2.1 - Bootloader

A lot of boards come with a pre-flashed bootloader, which makes installing and revising software very fast. But not all boards have one flashed.

Flashing a bootloader needs you to have an Arduino and some cables or a different ISP or AVR programming tool. Complete instructions can be found here by Greenonline and here by Robert Lo Giacco and jpa.

Or you take your control board to your local maker space and ask someone there to help you flash the bootloader - most maker spaces have at least someone that has an Arduino and can help you!

2.2 - .hex file

In this case, we don't need to do anything in this step. We'll have a different installation process though.

Step 3: Compiling & Installing Firmware

Depending on your choice in the previous Step, you have to follow the corresponding branch here:

3.1 - Bootloader

If you have set your bootloader, now installing firmware is as simple as connecting your computer with the printer using a direct connection and doing a compile & Upload command.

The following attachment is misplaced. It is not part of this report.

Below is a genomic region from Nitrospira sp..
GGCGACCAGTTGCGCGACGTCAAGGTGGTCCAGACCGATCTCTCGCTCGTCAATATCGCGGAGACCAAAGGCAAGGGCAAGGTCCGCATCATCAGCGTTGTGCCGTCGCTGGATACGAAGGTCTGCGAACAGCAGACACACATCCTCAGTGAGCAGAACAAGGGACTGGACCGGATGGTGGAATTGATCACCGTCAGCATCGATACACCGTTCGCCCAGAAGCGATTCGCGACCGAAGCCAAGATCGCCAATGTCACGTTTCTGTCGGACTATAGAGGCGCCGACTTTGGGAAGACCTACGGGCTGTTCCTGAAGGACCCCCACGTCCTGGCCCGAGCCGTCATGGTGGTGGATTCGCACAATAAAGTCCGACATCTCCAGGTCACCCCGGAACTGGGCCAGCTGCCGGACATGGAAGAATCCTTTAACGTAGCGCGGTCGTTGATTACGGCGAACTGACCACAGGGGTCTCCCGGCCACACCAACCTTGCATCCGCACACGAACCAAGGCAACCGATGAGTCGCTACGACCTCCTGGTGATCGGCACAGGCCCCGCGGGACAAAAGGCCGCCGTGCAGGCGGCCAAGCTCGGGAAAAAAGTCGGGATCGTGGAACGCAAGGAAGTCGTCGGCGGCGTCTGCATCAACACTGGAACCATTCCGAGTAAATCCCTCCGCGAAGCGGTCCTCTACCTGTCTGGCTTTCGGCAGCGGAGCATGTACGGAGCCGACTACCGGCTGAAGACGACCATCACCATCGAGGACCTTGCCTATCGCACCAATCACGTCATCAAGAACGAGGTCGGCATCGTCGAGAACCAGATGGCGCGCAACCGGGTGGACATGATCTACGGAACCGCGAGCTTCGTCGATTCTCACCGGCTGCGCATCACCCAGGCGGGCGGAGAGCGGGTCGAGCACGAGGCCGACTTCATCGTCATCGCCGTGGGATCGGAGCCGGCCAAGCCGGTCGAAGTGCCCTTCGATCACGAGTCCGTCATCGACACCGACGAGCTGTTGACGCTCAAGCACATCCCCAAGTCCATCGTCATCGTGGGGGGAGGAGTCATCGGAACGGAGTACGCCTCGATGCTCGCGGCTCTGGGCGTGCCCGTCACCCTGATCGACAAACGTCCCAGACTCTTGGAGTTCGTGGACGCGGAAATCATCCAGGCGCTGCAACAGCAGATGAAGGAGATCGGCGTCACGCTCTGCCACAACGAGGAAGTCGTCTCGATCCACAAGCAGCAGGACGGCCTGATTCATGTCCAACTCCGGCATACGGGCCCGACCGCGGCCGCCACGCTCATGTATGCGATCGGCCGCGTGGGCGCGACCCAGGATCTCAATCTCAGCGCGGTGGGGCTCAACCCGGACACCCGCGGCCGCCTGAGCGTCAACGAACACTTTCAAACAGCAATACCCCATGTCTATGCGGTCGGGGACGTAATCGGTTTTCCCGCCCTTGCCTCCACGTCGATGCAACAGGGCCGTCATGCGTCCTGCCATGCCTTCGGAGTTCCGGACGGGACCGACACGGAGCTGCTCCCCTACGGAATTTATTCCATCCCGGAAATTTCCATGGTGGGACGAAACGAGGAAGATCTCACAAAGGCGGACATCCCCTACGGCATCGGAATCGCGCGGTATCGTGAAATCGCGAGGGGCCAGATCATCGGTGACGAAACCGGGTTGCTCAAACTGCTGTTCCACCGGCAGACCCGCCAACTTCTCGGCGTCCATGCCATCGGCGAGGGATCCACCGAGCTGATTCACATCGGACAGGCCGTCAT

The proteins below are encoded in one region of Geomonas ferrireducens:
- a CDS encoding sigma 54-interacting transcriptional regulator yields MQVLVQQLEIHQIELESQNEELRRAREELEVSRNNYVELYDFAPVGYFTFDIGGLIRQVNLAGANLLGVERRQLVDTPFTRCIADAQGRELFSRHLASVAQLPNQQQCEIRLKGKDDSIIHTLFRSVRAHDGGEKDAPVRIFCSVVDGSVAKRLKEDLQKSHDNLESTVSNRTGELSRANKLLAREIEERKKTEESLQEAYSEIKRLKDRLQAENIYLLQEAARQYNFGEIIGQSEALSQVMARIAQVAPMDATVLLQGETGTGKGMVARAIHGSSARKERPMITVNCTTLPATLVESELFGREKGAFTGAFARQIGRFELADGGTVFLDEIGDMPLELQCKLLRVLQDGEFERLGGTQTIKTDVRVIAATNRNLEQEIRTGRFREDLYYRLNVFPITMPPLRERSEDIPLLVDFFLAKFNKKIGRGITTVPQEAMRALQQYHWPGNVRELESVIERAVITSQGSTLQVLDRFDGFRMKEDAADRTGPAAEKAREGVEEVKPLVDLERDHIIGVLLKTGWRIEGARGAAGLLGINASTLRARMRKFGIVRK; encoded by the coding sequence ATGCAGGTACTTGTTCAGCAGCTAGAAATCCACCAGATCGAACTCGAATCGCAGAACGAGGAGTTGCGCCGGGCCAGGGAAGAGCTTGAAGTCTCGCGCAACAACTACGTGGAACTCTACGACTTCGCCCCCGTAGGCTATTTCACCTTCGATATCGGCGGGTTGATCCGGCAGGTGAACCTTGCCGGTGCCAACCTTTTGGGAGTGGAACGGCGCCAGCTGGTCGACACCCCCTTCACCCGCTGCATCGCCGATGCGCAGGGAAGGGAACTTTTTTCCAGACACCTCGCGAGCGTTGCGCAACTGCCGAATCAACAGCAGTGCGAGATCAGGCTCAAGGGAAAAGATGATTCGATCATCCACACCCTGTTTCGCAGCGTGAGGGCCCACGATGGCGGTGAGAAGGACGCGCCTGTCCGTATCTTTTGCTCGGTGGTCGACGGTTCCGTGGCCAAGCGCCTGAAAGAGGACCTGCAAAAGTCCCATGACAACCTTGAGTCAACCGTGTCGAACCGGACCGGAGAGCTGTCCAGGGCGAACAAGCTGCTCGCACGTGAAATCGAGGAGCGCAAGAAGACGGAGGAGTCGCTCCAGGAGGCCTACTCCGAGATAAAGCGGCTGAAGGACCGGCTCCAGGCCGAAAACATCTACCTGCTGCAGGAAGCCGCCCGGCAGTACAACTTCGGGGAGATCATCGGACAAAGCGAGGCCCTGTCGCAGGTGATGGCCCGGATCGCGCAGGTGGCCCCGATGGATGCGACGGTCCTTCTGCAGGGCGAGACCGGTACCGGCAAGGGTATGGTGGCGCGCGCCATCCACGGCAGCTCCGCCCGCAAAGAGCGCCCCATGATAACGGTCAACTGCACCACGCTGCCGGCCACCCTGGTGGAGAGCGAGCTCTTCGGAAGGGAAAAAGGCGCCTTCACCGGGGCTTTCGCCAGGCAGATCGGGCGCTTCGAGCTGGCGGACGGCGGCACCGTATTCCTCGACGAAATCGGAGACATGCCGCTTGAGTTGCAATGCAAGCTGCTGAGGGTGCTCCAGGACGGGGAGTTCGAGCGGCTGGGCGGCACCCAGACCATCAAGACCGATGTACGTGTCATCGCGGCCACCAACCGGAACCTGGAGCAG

3.2 - .hex file

After preparing your .hex file, you can upload it with one of the variants shown here by Greenonline, Trish or Thomas Weller

Step 4: Finishing touches

Seeding

Directly after installing up our new firmware on the printer, we need to seed our settings. Connect to the printer via any Console or Terminal (see Step 0) and use these commands

M502
M500

PID Tune

Then we run a PID-Tune. For the first extruder we send:

M303 E0 S200 C3

It will run the machine some and return values named Kp, Ki & Kd. These directly correspond with P I & D. Store them into the EEPROM and save with the following:

M301 P##.## I#.## D##.##
M500